Underestimating Your Life Expectancy Could Hurt Your Retirement

It's never easy to contemplate our own mortality, but estimating our life expectancy is something all of us need to do in the course of our retirement planning. In the absence of a crystal ball, it's impossible to predict how long any of us will live, but according to new data from the Society of Actuaries, both pre-retirees and retirees alike expect to live to the median age of 85.

This data is fairly consistent with that of the Social Security Administration (SSA), which states that the average 65-year-old man today will live until 84.3, while the average 65-year-old woman will live until 86.6. But what the SSA also notes is that 25% of today's 65-year-olds will live past the age of 90, while 10% will live past 95. And those are the folks who risk running out of money by not planning appropriately.

How will your savings stack up?

As you get closer to retirement, you're apt to get a better sense of what you'll spend on living expenses, and from there, you can see if you're saving adequately in theory. Imagine you expect to spend $5,000 a month, or $60,000 a year, as a senior, of which $32,000 will come from Social Security. This means your savings will need to provide $28,000 of income per year.

Now if you're planning to work until age 65, and you think you'll live until 85, that means you'll need $28,000 in income per year for 20 years, or a total nest egg of $560,000 (assuming your savings are housed in a Roth account; with a traditional retirement account, your withdrawals are subject to taxes, which means that if you have $560,000 in savings, the IRS gets a portion, thereby leaving you with less). But what happens if you're among the 25% of seniors who wind up living until age 90? Suddenly, you're potentially $140,000 short. Ouch.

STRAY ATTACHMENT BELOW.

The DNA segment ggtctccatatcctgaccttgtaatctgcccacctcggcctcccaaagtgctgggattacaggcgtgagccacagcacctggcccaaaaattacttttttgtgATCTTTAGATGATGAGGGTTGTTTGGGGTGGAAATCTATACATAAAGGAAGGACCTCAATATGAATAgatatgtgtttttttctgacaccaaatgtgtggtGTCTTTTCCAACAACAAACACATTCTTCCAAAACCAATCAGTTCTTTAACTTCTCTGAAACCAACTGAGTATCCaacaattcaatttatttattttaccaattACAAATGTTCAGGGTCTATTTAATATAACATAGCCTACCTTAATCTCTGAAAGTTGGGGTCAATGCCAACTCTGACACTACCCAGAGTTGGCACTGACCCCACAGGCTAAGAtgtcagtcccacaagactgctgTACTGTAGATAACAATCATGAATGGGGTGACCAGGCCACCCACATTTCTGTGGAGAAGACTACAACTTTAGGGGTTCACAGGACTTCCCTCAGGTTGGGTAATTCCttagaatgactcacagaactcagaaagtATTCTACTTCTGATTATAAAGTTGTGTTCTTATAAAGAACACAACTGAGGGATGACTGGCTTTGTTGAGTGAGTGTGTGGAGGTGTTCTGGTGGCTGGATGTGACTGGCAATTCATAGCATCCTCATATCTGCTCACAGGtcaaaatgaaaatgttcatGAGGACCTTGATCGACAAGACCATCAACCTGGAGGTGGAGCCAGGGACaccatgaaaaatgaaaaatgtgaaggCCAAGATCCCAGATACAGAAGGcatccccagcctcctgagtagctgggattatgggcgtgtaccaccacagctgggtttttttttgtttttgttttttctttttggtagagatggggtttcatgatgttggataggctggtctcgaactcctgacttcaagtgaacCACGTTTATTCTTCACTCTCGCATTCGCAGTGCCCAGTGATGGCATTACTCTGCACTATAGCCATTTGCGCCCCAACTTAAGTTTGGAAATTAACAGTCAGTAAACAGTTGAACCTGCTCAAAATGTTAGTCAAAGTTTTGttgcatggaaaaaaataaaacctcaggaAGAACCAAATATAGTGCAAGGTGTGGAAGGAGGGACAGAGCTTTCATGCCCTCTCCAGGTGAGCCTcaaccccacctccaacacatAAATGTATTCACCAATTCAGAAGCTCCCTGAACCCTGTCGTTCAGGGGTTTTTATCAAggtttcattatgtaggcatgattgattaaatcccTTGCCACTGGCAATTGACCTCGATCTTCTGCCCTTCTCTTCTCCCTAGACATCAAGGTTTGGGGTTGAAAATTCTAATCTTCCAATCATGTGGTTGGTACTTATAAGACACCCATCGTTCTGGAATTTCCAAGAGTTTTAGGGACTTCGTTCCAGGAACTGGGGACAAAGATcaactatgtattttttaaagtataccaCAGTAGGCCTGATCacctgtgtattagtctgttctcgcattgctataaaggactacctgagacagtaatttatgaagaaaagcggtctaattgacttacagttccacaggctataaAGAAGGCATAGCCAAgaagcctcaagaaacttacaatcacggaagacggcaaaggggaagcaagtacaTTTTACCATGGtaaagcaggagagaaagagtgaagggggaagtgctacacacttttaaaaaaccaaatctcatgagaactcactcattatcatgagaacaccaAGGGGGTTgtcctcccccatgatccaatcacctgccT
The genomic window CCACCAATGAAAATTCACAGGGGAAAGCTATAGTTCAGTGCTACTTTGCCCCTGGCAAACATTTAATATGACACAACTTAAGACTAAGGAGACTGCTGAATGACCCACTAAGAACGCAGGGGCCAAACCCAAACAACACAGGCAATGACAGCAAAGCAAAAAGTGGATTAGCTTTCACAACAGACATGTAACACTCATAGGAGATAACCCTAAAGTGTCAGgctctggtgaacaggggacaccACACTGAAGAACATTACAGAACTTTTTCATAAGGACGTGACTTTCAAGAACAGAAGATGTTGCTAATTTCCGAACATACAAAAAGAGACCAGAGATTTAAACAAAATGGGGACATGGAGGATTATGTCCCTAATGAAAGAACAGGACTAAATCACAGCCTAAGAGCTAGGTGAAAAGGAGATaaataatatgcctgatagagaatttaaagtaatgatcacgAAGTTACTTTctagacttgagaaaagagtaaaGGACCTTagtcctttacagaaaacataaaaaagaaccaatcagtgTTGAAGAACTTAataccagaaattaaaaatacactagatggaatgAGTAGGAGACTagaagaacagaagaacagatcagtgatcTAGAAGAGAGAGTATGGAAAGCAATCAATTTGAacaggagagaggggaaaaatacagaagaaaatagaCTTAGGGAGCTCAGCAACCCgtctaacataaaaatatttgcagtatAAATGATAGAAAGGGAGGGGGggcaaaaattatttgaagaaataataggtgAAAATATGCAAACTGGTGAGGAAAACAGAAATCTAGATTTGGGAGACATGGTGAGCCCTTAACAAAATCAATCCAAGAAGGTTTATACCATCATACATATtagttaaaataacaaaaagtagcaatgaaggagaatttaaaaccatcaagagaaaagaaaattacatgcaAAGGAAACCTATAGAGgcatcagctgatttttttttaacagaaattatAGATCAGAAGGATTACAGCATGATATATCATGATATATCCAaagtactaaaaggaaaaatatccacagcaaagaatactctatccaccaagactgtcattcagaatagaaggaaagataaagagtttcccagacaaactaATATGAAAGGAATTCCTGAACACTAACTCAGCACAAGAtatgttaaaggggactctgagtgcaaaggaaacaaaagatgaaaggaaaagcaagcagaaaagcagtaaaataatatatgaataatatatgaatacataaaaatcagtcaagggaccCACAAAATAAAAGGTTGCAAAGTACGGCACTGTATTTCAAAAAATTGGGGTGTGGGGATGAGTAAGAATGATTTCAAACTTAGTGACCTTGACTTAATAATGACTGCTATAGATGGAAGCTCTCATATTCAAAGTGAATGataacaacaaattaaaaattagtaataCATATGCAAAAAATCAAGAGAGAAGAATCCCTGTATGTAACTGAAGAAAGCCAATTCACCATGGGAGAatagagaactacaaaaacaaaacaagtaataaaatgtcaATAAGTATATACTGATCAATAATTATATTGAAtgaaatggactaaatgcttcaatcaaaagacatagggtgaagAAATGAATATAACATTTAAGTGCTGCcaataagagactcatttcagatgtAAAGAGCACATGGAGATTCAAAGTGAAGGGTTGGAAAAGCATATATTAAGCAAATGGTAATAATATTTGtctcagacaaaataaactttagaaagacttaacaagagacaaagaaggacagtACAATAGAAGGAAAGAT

And that's precisely why you're generally better off doing one of two things: working longer, or planning for a longer retirement. Imagine that instead of retiring at 65, you push yourself to work until age 70. Not only will you avoid dipping into your savings sooner, but you'll get a chance to grow your Social Security benefits in the process. Then, when you retire at 70, there's a better chance your 20 years' worth of income will suffice.

Similarly, you can ramp up your savings rate later on in your career to amass more in your nest egg. Instead of saving the $560,000 we talked about above, save $700,000 (or more). Or, take a hybrid approach. Extend your career for a couple of years, and boost your savings during its latter stage to support a longer retirement.

Is there a chance you'll wind up with excess money at the end of your life? Yes. Is that a horrible situation to be in? No. If you have family members who could use the money, gifting your surplus savings to them toward the end of your life is a great way to continue your legacy.

Of course, if your health starts to fail later on in your career, and you have reason to believe you won't live as long as your peers, then much of the aforementioned advice doesn't apply. But if you don't have a pressing reason to think you won't live a long life, then by all means, err on the side of optimism.

Remember, none of us can predict the future, but you can take steps to avoid depleting your nest egg prematurely by planning for a longer retirement rather than a shorter one. It's a far better bet than risking the opposite scenario and winding up cash-strapped when you're old and vulnerable.

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